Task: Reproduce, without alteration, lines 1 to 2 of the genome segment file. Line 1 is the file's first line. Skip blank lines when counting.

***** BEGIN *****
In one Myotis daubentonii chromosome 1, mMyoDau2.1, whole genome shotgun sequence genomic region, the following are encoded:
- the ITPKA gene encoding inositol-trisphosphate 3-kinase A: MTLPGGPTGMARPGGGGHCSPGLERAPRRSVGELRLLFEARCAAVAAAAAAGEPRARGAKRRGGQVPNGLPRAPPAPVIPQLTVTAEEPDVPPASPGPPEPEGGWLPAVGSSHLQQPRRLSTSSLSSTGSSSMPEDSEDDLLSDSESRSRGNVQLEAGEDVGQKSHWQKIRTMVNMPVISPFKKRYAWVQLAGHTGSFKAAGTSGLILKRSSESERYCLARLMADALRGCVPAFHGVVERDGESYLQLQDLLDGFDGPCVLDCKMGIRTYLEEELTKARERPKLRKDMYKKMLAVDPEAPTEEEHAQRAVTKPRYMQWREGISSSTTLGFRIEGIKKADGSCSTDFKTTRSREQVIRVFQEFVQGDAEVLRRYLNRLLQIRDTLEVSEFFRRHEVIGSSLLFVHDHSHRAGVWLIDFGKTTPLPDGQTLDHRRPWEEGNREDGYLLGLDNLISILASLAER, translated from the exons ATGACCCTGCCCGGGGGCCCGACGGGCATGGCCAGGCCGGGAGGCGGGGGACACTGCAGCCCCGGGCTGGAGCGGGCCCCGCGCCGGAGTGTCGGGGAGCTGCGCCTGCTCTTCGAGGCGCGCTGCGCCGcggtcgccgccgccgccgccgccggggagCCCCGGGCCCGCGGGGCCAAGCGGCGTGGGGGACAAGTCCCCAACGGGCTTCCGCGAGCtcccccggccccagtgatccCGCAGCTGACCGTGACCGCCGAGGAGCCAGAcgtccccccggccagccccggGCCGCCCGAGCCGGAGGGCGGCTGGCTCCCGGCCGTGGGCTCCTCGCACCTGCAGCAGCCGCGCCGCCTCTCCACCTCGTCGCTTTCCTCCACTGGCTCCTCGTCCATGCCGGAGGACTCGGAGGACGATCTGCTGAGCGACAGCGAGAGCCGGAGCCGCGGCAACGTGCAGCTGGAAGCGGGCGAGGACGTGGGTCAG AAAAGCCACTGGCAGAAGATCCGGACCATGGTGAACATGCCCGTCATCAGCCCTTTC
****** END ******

In one Myotis daubentonii chromosome 1, mMyoDau2.1, whole genome shotgun sequence genomic region, the following are encoded:
- the ITPKA gene encoding inositol-trisphosphate 3-kinase A: MTLPGGPTGMARPGGGGHCSPGLERAPRRSVGELRLLFEARCAAVAAAAAAGEPRARGAKRRGGQVPNGLPRAPPAPVIPQLTVTAEEPDVPPASPGPPEPEGGWLPAVGSSHLQQPRRLSTSSLSSTGSSSMPEDSEDDLLSDSESRSRGNVQLEAGEDVGQKSHWQKIRTMVNMPVISPFKKRYAWVQLAGHTGSFKAAGTSGLILKRSSESERYCLARLMADALRGCVPAFHGVVERDGESYLQLQDLLDGFDGPCVLDCKMGIRTYLEEELTKARERPKLRKDMYKKMLAVDPEAPTEEEHAQRAVTKPRYMQWREGISSSTTLGFRIEGIKKADGSCSTDFKTTRSREQVIRVFQEFVQGDAEVLRRYLNRLLQIRDTLEVSEFFRRHEVIGSSLLFVHDHSHRAGVWLIDFGKTTPLPDGQTLDHRRPWEEGNREDGYLLGLDNLISILASLAER, translated from the exons ATGACCCTGCCCGGGGGCCCGACGGGCATGGCCAGGCCGGGAGGCGGGGGACACTGCAGCCCCGGGCTGGAGCGGGCCCCGCGCCGGAGTGTCGGGGAGCTGCGCCTGCTCTTCGAGGCGCGCTGCGCCGcggtcgccgccgccgccgccgccggggagCCCCGGGCCCGCGGGGCCAAGCGGCGTGGGGGACAAGTCCCCAACGGGCTTCCGCGAGCtcccccggccccagtgatccCGCAGCTGACCGTGACCGCCGAGGAGCCAGAcgtccccccggccagccccggGCCGCCCGAGCCGGAGGGCGGCTGGCTCCCGGCCGTGGGCTCCTCGCACCTGCAGCAGCCGCGCCGCCTCTCCACCTCGTCGCTTTCCTCCACTGGCTCCTCGTCCATGCCGGAGGACTCGGAGGACGATCTGCTGAGCGACAGCGAGAGCCGGAGCCGCGGCAACGTGCAGCTGGAAGCGGGCGAGGACGTGGGTCAG AAAAGCCACTGGCAGAAGATCCGGACCATGGTGAACATGCCCGTCATCAGCCCTTTC